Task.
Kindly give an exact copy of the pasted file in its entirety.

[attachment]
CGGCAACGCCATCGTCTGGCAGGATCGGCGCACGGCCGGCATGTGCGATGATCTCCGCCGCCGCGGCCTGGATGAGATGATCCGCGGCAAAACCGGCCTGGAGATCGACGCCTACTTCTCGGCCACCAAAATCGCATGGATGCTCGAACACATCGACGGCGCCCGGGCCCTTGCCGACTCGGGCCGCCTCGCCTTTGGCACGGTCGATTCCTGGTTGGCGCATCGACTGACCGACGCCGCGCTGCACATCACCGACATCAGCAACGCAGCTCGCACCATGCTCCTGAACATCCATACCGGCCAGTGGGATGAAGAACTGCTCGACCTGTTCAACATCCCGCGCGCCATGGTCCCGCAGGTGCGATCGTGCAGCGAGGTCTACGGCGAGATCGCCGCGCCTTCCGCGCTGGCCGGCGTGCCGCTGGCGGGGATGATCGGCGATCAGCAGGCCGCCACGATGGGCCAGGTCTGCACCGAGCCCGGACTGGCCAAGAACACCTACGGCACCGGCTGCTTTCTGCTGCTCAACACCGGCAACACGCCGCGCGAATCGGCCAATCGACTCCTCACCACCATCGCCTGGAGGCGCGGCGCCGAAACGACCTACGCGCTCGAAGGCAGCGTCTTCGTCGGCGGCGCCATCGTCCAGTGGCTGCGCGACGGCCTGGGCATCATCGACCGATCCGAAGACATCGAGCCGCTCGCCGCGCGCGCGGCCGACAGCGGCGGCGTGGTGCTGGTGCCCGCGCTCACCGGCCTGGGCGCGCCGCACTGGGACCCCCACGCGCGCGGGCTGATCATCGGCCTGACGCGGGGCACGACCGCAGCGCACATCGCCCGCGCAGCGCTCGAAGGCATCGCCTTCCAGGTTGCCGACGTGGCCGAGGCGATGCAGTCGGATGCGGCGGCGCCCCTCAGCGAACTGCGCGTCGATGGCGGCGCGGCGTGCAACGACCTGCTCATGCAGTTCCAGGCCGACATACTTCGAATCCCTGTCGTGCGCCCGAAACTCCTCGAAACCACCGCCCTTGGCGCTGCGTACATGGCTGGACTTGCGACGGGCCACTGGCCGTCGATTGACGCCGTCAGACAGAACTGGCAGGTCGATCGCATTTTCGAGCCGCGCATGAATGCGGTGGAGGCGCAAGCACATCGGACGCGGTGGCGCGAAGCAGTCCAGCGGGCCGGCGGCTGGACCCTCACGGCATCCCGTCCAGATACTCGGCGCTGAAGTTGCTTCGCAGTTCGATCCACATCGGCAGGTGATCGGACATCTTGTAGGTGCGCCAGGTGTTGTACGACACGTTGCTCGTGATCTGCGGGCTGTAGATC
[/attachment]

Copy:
CGGCAACGCCATCGTCTGGCAGGATCGGCGCACGGCCGGCATGTGCGATGATCTCCGCCGCCGCGGCCTGGATGAGATGATCCGCGGCAAAACCGGCCTGGAGATCGACGCCTACTTCTCGGCCACCAAAATCGCATGGATGCTCGAACACATCGACGGCGCCCGGGCCCTTGCCGACTCGGGCCGCCTCGCCTTTGGCACGGTCGATTCCTGGTTGGCGCATCGACTGACCGACGCCGCGCTGCACATCACCGACATCAGCAACGCAGCTCGCACCATGCTCCTGAACATCCATACCGGCCAGTGGGATGAAGAACTGCTCGACCTGTTCAACATCCCGCGCGCCATGGTCCCGCAGGTGCGATCGTGCAGCGAGGTCTACGGCGAGATCGCCGCGCCTTCCGCGCTGGCCGGCGTGCCGCTGGCGGGGATGATCGGCGATCAGCAGGCCGCCACGATGGGCCAGGTCTGCACCGAGCCCGGACTGGCCAAGAACACCTACGGCACCGGCTGCTTTCTGCTGCTCAACACCGGCAACACGCCGCGCGAATCGGCCAATCGACTCCTCACCACCATCGCCTGGAGGCGCGGCGCCGAAACGACCTACGCGCTCGAAGGCAGCGTCTTCGTCGGCGGCGCCATCGTCCAGTGGCTGCGCGACGGCCTGGGCATCATCGACCGATCCGAAGACATCGAGCCGCTCGCCGCGCGCGCGGCCGACAGCGGCGGCGTGGTGCTGGTGCCCGCGCTCACCGGCCTGGGCGCGCCGCACTGGGACCCCCACGCGCGCGGGCTGATCATCGGCCTGACGCGGGGCACGACCGCAGCGCACATCGCCCGCGCAGCGCTCGAAGGCATCGCCTTCCAGGTTGCCGACGTGGCCGAGGCGATGCAGTCGGATGCGGCGGCGCCCCTCAGCGAACTGCGCGTCGATGGCGGCGCGGCGTGCAACGACCTGCTCATGCAGTTCCAGGCCGACATACTTCGAATCCCTGTCGTGCGCCCGAAACTCCTCGAAACCACCGCCCTTGGCGCTGCGTACATGGCTGGACTTGCGACGGGCCACTGGCCGTCGATTGACGCCGTCAGACAGAACTGGCAGGTCGATCGCATTTTCGAGCCGCGCATGAATGCGGTGGAGGCGCAAGCACATCGGACGCGGTGGCGCGAAGCAGTCCAGCGGGCCGGCGGCTGGACCCTCACGGCATCCCGTCCAGATACTCGGCGCTGAAGTTGCTTCGCAGTTCGATCCACATCGGCAGGTGATCGGACATCTTGTAGGTGCGCCAGGTGTTGTACGACACGTTGCTCGTGATCTGCGGGCTGTAGATC